I was captivated by a book I picked up in a library titled New-opathies: an emerging molecular nomencleture of human diseases. The theme seemed pertinent to neurology where new diseases emerge rapidly and very soon become conventional disorders. The driver for new disease categories, as the title of the book suggested, is the increasingly better understanding of the pathology of the diseases. Such advances inevitably lead to more precise definition of diseases, and consequently, the emergence of more diseases but fewer syndromes.
The most insightful book, The Innovators Prescription, eloquently makes the case that a better definition of the causes of diseases enables the making of more precise diagnoses, and this is illustrated by developments in such specialties as genetics and infectious diseases. Most neurological disorders unfortunately still wallow at the intuitive end of medical practice – their journey towards precision medicine painfully slow. But to give a good spin to it, neurology has a great potential for the emergence of new disorders.
In the ‘good old days’, new diseases were named after individual observers who discovered the disease working almost single-handedly. This is how iconic neurological disorders such as Parkinson’s disease (PD), Alzheimer’s disease (AD), and Huntington’s disease (HD) got their appellations. For diseases discovered by two or three people, it didn’t take a great stretch of the imagination to come up with double-barrelled names such as Guillain-Barre syndrome (GBS) or Lambert-Eaton myasthenic syndrome (LEMS) (mind you, not Miller Fisher syndrome!)
Today, however, new diseases emerge as a result of advances made by large collaborations working across continents. These new diseases are named after the pathological appearance or metabolic pathways involved (as it will require an act of genius to create eponymous syndromes to cater for all the scientists and clinicians involved in these multi-centre trials). This is unfortunately why new disorders now have very complex names and acronyms. Take, for examples, chronic lymphocytic inflammation with pontine perivascular enhancement responsive to steroids (CLIPPERS) and chronic relapsing inflammatory optic neuropathy (CRION) – both sobriquets telling us to expect future neurological diseases to be baptised with tongue-twisting names (there are more examples of these in my previous blog post titled 30 neurological disorders with very long ACRONYMS).
New disease categories emerge in different ways. One is the birth of a new disorder from scratch, with no antecedents whatsoever. Such was the case with autoimmune encephalitis, a category which came out of relative obscurity to occupy the centre stage of neurological practice. Other disease categories evolve when different diseases merge into a completely new pathological category, or when a relatively lowly ranked disease matures and starts to play in the big league. These are the stuff of the following 4 novel disease categories sneaking into neurological practice.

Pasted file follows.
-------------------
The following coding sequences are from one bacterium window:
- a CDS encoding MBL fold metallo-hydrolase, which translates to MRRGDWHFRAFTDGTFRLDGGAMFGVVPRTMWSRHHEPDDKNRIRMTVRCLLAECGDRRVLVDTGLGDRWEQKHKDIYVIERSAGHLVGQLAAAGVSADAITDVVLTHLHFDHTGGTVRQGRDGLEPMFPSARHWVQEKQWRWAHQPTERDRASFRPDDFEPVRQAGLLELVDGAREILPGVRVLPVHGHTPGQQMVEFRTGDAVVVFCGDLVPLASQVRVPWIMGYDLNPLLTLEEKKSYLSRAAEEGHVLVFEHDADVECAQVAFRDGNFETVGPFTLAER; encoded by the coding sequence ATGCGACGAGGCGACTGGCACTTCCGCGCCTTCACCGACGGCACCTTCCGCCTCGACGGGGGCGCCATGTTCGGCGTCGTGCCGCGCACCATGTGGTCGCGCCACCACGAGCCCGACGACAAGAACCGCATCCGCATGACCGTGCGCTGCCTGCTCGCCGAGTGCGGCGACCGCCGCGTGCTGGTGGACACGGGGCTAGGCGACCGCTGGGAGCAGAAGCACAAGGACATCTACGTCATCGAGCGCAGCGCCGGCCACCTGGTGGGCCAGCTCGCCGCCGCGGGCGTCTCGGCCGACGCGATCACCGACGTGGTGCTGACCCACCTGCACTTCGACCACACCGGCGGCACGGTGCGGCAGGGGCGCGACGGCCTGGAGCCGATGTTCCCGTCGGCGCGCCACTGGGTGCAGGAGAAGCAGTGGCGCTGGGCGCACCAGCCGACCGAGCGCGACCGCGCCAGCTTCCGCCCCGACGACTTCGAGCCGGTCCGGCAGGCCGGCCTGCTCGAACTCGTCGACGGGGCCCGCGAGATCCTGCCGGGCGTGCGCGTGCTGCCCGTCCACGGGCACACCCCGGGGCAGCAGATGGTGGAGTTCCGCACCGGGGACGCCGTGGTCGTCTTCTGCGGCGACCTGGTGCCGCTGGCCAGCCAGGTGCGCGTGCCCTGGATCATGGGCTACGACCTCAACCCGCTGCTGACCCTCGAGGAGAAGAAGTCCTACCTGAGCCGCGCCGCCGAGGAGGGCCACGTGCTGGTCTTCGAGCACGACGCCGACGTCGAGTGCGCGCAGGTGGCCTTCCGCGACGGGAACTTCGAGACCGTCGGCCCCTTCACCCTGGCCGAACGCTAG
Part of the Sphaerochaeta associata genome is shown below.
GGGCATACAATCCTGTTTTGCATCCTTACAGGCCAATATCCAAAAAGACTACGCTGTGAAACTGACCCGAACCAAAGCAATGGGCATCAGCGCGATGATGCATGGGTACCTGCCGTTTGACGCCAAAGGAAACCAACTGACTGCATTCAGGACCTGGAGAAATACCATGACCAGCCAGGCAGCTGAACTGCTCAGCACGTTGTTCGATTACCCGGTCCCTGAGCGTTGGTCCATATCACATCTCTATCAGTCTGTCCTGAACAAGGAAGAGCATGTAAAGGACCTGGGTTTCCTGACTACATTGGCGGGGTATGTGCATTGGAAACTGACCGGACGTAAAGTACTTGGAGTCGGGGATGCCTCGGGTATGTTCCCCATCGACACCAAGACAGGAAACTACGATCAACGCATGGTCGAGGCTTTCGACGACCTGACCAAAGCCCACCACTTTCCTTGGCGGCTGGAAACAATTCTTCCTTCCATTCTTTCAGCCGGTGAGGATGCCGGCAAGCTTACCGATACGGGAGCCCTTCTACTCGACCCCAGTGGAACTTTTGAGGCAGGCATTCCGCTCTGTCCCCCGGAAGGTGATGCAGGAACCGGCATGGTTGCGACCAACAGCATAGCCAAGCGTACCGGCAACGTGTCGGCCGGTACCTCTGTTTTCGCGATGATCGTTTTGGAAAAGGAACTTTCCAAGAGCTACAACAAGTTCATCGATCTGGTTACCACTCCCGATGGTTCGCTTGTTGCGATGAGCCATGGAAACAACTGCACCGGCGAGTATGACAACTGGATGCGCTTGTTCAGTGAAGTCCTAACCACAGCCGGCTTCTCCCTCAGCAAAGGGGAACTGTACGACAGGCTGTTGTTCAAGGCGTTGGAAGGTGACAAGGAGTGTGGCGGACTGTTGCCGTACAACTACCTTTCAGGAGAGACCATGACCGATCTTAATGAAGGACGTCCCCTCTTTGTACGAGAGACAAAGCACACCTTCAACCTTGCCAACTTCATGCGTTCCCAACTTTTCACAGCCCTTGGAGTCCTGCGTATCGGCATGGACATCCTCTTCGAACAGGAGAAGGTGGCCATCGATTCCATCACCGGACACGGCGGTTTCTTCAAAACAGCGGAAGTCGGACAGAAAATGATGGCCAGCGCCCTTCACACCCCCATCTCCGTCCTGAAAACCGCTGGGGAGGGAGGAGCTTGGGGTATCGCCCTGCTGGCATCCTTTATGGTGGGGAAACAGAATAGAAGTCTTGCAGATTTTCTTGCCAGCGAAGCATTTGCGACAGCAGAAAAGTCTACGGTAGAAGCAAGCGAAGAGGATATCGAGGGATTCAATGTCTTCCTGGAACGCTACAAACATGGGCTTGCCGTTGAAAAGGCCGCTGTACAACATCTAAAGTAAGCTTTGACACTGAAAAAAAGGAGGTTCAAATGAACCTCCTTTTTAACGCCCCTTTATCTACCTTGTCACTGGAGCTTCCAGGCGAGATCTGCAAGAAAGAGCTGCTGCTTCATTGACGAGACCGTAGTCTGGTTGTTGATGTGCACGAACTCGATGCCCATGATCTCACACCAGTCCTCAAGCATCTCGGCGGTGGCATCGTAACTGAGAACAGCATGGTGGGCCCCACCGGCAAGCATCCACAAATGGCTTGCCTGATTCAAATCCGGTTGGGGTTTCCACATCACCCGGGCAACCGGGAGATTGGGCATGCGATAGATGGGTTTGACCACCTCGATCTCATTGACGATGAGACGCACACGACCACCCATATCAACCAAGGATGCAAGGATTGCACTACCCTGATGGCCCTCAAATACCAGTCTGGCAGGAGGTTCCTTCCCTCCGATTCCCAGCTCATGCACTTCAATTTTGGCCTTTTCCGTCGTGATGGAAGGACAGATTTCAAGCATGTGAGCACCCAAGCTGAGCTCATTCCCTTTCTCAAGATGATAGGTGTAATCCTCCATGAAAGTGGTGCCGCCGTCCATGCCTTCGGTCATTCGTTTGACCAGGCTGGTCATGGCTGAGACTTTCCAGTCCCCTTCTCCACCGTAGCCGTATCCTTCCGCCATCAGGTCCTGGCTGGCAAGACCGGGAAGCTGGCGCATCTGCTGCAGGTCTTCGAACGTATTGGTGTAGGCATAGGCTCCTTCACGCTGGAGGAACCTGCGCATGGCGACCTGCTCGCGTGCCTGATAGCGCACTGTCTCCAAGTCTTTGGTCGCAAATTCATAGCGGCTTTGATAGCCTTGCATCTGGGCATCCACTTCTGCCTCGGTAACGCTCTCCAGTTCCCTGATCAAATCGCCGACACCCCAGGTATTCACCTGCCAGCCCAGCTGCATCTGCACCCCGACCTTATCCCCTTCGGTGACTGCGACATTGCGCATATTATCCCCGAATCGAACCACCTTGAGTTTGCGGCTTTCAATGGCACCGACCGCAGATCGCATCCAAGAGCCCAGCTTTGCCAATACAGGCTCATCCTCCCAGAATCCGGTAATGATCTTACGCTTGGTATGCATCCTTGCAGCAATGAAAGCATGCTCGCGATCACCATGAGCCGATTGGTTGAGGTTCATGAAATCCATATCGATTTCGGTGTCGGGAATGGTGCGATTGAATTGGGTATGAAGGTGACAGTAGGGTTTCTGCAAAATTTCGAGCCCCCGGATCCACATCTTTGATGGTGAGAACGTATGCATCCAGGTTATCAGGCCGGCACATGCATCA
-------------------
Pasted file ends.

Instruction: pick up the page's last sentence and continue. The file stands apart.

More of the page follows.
This huge monster is ‘threatening’ to bring together, under one roof, diverse disorders such as tuberous sclerosis complex, epilepsy, autism, traumatic brain injury, brain tumours, and dementia. You can explore this in more depth in this paper titled mTORopathies: A Road Well-Traveled. Neurochecklists has detailed checklists tuberous sclerosis complex (TSC), and the checklists cover genetics and pathology, diagnostic criteria, neuropsychiatric features, systemic features, lesions, investigations, monitoring, and treatment. There are also checklists covering other significant neurological mTORopathies which are malformations of cortical development, and they cover classification, types, lissencephaly genes, polymicrogyria genes, other MCD genes, clinical features, and imaging features.
IgG4-related autoimmune diseases
This new group of neurological diseases is threatening to disrupt the easy distinction between several neurological disorders such as myasthenia gravis (MG), chronic inflammatory demyelinating polyradiculoneuropathy (CIDP), and Guillain Barre syndrome (GBS). It even includes the newly described IgLON 5 antibody disorder. You may explore IgG4-related disorders in this paper titled The expanding field of IgG4-mediated neurological autoimmune disorders.
Multisystem proteinopathy is a genetic disorder which affects muscles and bone, in addition to the nervous system. It is associated with Paget’s disease of the bone and inclusion body myositis, with implications for motor neurone disease (MND) and frontotemporal dementia (FTD). Quite a hydra-headed monster. There are however checklists covering its clinical features and management.
GLUT-1 deficiency syndromes
GLUT-1 stands for glucose transporter type 1. Deficiency of GLUT-1 results in impaired transportation of glucose into the brain. GLUT-1 deficiency syndrome presents with a variety of neurological features such as dystonia, epilepsy, ataxia, and chorea. It starts in infancy and is characterised by low levels of glucose and lactic acid in the cerebrospinal fluid. Expect to hear more on this in the near future – but in the meantime, you can keep up with this GLUT1 deficiency checklist.
To explore these and many other comprehensive neurology checklists…
Go online at Neurochecklists.com
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